### A Brief History of c Change

In response to multiple requests, here is how humans began to suspect that c slows down. A changing speed of light is an old idea that somehow is not taught in schools. For much of history humans did not know whether light had a finite speed at all. Philosophers from Aristotle to Kepler thought the speed of light was infinite. Kepler's friend Galileo performed many experiments with nature, including an attempt to measure the speed of light.

Galileo described stationing observers on distant hilltops with covered lanterns. The first observer would uncover his lantern, and upon seeing a light the second observer would uncover his. In this way Galileo hoped to detect any time delay. Unfortunately, a good watch had not yet been invented. Galileo could not detect any finite speed.

In 1676 Dutch astronomer Ole Roemer finally measured the speed of light. He did so using another Galileo discovery, the moons of Jupiter. By measuring the times when the moons passed in and out of Jupiterâ€™s shadow, he finally found that light has a measurable speed. Since Roemerâ€™s time, many other experiments have been devised to more accurately measure c. Roemer visited Isaac Newton in 1679; this discovery is mentioned in Newton's Principia.

Isaac Newton could imagine cannonballs fired at orbital speed, and calculate that a satellite in a circular orbit would have a certain velocity at a given altitude. Since Newton knew that Moons and apples are both guided by one law, might he have suspected that light is also affected by gravity? Centuries later, Einstein would show that light is indeed affected by gravitation. Light is far too fast to be drawn into orbit around the Earth, but the mass of a Universe would indeed pull light into a circular path.

There has long been speculation of whether the speed of light has always been constant. In 1874, the year after Maxwell published his equations, William Thomson and P.G. Tait claimed to have found a decrease in the speed of light. (W. Thomson, and P.G. Tait, Natural Philosophy, V. 1, p. 403, 1874) Thomson was the 1st Lord Kelvin and a very prominent scientist of the time. J.Q. Stewart in 1931, H.E. Buc in 1932, and P.I. Wold in 1935 also suggested that c changes.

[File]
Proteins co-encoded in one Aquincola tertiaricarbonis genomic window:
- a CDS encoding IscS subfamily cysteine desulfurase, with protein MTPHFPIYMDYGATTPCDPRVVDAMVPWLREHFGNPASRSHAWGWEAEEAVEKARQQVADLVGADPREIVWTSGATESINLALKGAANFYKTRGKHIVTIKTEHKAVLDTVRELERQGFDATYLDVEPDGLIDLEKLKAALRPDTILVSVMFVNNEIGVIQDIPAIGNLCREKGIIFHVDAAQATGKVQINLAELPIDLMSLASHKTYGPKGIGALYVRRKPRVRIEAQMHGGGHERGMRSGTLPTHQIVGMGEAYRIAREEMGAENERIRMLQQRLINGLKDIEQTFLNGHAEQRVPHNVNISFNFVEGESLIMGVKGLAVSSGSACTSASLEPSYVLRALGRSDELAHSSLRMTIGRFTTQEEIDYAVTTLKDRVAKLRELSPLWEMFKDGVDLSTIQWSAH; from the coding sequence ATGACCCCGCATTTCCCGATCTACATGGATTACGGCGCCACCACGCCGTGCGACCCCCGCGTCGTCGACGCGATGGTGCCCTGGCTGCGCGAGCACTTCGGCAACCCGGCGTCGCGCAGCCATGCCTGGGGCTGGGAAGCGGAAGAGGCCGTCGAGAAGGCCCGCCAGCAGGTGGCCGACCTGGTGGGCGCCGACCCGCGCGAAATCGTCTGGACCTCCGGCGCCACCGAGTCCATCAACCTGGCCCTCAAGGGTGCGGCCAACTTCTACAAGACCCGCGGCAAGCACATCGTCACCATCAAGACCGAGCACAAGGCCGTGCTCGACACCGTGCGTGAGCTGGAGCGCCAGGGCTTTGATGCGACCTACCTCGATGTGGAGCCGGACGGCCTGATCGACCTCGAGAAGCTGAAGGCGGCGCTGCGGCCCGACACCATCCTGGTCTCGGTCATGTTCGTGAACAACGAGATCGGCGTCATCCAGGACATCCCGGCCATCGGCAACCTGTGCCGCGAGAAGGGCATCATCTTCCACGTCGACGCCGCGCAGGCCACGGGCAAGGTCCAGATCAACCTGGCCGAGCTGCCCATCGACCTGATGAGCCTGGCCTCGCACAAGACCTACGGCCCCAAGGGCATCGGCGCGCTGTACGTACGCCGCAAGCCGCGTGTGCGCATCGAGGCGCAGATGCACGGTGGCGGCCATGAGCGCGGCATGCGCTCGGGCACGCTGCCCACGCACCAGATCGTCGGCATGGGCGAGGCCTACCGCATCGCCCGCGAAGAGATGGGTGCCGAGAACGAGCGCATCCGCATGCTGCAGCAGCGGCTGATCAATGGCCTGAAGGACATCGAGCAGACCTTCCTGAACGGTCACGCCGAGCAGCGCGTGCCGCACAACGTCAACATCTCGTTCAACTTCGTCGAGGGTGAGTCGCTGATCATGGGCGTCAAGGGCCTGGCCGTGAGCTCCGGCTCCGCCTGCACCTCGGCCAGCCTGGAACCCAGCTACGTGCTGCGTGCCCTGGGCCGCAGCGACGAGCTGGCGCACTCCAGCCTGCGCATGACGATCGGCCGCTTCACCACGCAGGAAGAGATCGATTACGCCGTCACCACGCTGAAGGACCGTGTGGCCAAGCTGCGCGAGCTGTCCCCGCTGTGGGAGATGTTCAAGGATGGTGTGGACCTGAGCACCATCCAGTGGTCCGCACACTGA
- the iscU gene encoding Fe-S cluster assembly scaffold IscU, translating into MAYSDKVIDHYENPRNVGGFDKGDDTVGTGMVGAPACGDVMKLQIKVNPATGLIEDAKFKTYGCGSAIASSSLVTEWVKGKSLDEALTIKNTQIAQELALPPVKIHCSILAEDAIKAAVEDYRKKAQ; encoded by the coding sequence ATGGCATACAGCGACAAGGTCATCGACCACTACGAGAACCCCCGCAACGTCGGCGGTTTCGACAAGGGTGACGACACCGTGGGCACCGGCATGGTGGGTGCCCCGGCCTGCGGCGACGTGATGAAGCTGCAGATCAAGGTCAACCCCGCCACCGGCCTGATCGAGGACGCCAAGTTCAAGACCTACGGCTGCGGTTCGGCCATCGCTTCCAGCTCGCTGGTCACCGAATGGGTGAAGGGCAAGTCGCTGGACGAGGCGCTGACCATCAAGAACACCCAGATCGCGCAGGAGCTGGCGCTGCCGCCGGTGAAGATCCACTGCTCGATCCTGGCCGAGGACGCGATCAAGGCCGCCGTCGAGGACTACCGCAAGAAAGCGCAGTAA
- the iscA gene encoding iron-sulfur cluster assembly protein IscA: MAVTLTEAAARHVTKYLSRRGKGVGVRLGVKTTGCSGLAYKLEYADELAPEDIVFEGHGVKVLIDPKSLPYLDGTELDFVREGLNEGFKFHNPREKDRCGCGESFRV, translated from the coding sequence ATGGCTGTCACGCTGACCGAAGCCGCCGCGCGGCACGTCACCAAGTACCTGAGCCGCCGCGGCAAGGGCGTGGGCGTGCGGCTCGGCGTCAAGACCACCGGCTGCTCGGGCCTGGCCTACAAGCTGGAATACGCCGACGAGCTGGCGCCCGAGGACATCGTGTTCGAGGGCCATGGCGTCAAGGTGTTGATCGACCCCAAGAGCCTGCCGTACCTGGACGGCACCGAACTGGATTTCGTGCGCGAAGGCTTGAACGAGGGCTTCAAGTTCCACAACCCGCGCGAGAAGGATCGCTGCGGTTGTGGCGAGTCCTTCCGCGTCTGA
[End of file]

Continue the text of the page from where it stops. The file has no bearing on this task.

Change in c has been put forward as a cause of cosmological redshifts. This "tired light" explanation has been disfavoured by experiments, but we will see that c does have an affect on redshifts. Barry Setterfield has written an exhaustive study using statistical analysis to claim change in c. More recently John Moffat, Joao Maguiejo and Andreas Albrecht have independently suggested a change in c as a solution to cosmological puzzles. Many, many scientists have speculated that c changes.

In conclusion, anyone can speculate that the speed of light changes, and many people have. For this to be more than the story of a speculation, we need the theory behind c. Why does light travel at 299.792.5 kilometres per second, not faster or slower? What is the principle behind c? NEXT: A Theory that a child could understand.

Galileo described stationing observers on distant hilltops with covered lanterns. The first observer would uncover his lantern, and upon seeing a light the second observer would uncover his. In this way Galileo hoped to detect any time delay. Unfortunately, a good watch had not yet been invented. Galileo could not detect any finite speed.

In 1676 Dutch astronomer Ole Roemer finally measured the speed of light. He did so using another Galileo discovery, the moons of Jupiter. By measuring the times when the moons passed in and out of Jupiterâ€™s shadow, he finally found that light has a measurable speed. Since Roemerâ€™s time, many other experiments have been devised to more accurately measure c. Roemer visited Isaac Newton in 1679; this discovery is mentioned in Newton's Principia.

Isaac Newton could imagine cannonballs fired at orbital speed, and calculate that a satellite in a circular orbit would have a certain velocity at a given altitude. Since Newton knew that Moons and apples are both guided by one law, might he have suspected that light is also affected by gravity? Centuries later, Einstein would show that light is indeed affected by gravitation. Light is far too fast to be drawn into orbit around the Earth, but the mass of a Universe would indeed pull light into a circular path.

There has long been speculation of whether the speed of light has always been constant. In 1874, the year after Maxwell published his equations, William Thomson and P.G. Tait claimed to have found a decrease in the speed of light. (W. Thomson, and P.G. Tait, Natural Philosophy, V. 1, p. 403, 1874) Thomson was the 1st Lord Kelvin and a very prominent scientist of the time. J.Q. Stewart in 1931, H.E. Buc in 1932, and P.I. Wold in 1935 also suggested that c changes.

Change in c has been put forward as a cause of cosmological redshifts. This "tired light" explanation has been disfavoured by experiments, but we will see that c does have an affect on redshifts. Barry Setterfield has written an exhaustive study using statistical analysis to claim change in c. More recently John Moffat, Joao Maguiejo and Andreas Albrecht have independently suggested a change in c as a solution to cosmological puzzles. Many, many scientists have speculated that c changes.